In the past six weeks we have become cross-country ski obsessives. The obsessive part of it is no surprise as we tend towards the addictive, but the fact that skiing has become our target is both a shock, given the horror of previous attempts at it, and also fortuitous as we find ourselves based in a winter wonderland that is as flat as a witch's tit. If it wasn't skiing I might have to have another crack at skating, and that is an experience that should never be repeated in public.
To start with we had a lesson. If everyone who took up MTBing did the same we would be millionaires. And then we bought the shonkiest sets of prehistoric kit from Canada's most boring woman, who talked so much about herself when we met she gave herself a migraine, presumably through oxygen deficiency. We paid £75 each for skis, boots and poles that were left behind when Captain Scott left the Pole, having applied our principle that you can achieve more through practicing good technique and physical capabilities than you can by just buying Gucci kit. And we are notoriously tightwad bastards.
Then, like anything, it's just a matter of putting in the hours. Initially, it was a combination of my two greatest talents - falling over and swearing, and gave me pains in the most surprising places. But as we know, practice makes perfect, or in our case practice makes us as technically inept as ever but much, much faster. Now, when we crash, it's a flailing, windmilling, scrotum-splitting cluster fuck rather than a slow speed, giggle inducing stumble with resulting snow angel.
The xc ski version of the eternally tedious "what tyres...?" question is the "which wax...?" question. But in skiing's case it is really, really, game changingly important, rather than just being anally retentive. On each ski, under your foot, you apply a layer of kick wax. Without kick wax, when you drive one leg forward, the other one, which is on the ground, shoots out behind you, you go nowhere fast, apart from the hospital to have your groin muscles reattached. offensive Anglo Saxon then fills the air and kills all the delicate Canadians. Think an 18 certificate bambi on ice. So the leg that is on the snow has to grip the snow in some way, and this is the job of the kick wax. There is a bewildering array of wax available, they are graded by temperature in five degree increments and also for new or old snow. Now, I am a card carrying cynic, crafted by years of being ripped off by the cycling industry, and I am pretty damn sure that half the waxes are identical, but I am also aware of the times I have got it wrong and ended up,skiing on the spot while the Talking Head's 'Road to Nowhere' played in my head. The other joy of kick wax is that it will also stick like shit to a blanket on any trail debris - leaves and twigs stuck in the wax have the drag factor of a bent disc rotor and if you are in majestic full glide and hit a big enough bit of trail smeg it is like getting a stick in your spokes; stops your skis stone dead and sends you straight out the front door. Always fun.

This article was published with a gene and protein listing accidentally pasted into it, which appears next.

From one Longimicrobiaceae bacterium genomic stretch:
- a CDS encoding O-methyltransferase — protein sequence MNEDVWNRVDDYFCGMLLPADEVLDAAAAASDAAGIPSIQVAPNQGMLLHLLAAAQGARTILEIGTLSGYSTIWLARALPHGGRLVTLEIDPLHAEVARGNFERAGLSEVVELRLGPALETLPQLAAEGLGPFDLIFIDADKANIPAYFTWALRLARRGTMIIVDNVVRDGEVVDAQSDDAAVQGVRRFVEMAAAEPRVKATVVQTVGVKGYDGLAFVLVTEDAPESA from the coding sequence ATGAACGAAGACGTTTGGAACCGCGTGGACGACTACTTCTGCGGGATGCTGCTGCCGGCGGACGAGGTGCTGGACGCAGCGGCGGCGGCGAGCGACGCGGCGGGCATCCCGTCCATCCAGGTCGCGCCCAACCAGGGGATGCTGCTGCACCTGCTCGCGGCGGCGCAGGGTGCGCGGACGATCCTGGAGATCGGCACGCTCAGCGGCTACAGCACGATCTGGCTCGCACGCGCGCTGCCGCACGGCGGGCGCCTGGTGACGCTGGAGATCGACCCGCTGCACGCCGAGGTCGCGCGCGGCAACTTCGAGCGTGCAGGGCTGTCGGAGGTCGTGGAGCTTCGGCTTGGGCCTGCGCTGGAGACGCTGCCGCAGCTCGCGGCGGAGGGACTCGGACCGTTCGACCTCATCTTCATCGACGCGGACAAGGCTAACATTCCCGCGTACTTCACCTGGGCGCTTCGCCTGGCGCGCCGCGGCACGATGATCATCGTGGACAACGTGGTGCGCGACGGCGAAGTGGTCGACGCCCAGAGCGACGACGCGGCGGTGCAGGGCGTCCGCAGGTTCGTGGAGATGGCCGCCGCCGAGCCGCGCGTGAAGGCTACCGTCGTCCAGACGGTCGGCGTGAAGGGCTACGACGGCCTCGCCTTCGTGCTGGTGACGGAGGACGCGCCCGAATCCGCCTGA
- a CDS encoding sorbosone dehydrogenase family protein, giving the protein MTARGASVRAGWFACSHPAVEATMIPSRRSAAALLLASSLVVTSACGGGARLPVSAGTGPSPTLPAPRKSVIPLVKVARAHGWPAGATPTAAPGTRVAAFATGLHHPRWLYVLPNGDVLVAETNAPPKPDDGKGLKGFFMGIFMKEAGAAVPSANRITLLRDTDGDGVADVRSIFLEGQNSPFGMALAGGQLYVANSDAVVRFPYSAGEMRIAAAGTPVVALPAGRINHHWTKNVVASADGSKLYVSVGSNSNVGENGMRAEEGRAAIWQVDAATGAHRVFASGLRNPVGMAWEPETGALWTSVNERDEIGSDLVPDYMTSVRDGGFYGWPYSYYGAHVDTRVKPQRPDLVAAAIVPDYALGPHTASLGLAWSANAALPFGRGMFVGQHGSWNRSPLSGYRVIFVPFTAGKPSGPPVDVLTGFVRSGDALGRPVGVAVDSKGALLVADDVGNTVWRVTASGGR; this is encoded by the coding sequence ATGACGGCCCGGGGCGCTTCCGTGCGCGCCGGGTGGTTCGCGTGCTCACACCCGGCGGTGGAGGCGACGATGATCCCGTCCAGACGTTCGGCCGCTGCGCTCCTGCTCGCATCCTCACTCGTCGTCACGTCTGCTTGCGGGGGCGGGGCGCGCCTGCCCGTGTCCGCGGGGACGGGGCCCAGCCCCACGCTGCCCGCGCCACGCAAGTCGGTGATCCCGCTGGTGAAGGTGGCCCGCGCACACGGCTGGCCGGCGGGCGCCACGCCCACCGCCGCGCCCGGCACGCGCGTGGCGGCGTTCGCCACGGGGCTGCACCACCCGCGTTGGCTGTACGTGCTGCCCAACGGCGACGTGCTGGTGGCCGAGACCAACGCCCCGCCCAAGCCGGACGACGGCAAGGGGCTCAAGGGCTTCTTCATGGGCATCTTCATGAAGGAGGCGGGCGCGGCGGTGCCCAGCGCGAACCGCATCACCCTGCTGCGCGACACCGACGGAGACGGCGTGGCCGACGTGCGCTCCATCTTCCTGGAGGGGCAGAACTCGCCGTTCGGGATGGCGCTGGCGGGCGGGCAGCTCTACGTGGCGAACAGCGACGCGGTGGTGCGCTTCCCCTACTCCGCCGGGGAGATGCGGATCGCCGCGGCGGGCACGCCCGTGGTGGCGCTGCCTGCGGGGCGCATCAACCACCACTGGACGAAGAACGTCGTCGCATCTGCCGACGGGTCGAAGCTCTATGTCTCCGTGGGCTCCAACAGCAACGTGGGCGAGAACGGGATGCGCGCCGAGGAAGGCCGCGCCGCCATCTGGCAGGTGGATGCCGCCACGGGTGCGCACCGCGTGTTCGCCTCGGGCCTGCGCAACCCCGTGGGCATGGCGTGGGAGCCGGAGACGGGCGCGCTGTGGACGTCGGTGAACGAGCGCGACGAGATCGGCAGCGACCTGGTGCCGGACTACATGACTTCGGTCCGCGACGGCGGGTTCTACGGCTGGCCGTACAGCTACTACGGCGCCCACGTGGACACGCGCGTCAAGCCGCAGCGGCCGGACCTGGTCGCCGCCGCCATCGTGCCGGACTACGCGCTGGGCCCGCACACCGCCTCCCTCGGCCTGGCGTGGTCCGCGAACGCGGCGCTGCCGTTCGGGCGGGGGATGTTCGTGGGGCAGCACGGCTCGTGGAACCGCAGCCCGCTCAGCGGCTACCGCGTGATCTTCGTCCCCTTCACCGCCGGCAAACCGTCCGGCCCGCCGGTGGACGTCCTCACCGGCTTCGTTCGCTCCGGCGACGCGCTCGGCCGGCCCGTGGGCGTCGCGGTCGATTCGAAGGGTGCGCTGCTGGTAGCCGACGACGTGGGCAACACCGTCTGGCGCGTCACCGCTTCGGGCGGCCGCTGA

When you get the wax right, your technique half decent, and you nail the clothing combo, cross country skiing allows you to fly along in some stunning places. Normally with an icicle of snot (snotcicle) hanging from your nose. Its reputation as a kick ass tough workout is well deserved and at no point is there any requirement to do anything gnarly. Even when you are just noodling along on your MTB, there is this niggling thought that you should really go and do something a bit 'Red Bull Rampage' even though you really want to stick to 'Cycling Miss Daisy'. The sun is reflected back off the snow, you can rock sunnies in February and the likelihood of getting hit by a icy monsoon is slim to none. Unlike running, our other true love, there is no pressure to ever do anything competitive. If you take up running, and build up to the point where you can run 10 km in training, the inner Seb Coe in all of us starts whispering "So how FAST can you run 10km?" and before you can say "seven minute miling" you are pinning on a number and queuing at a portaloo.
Times they are a-changing in the Horton house.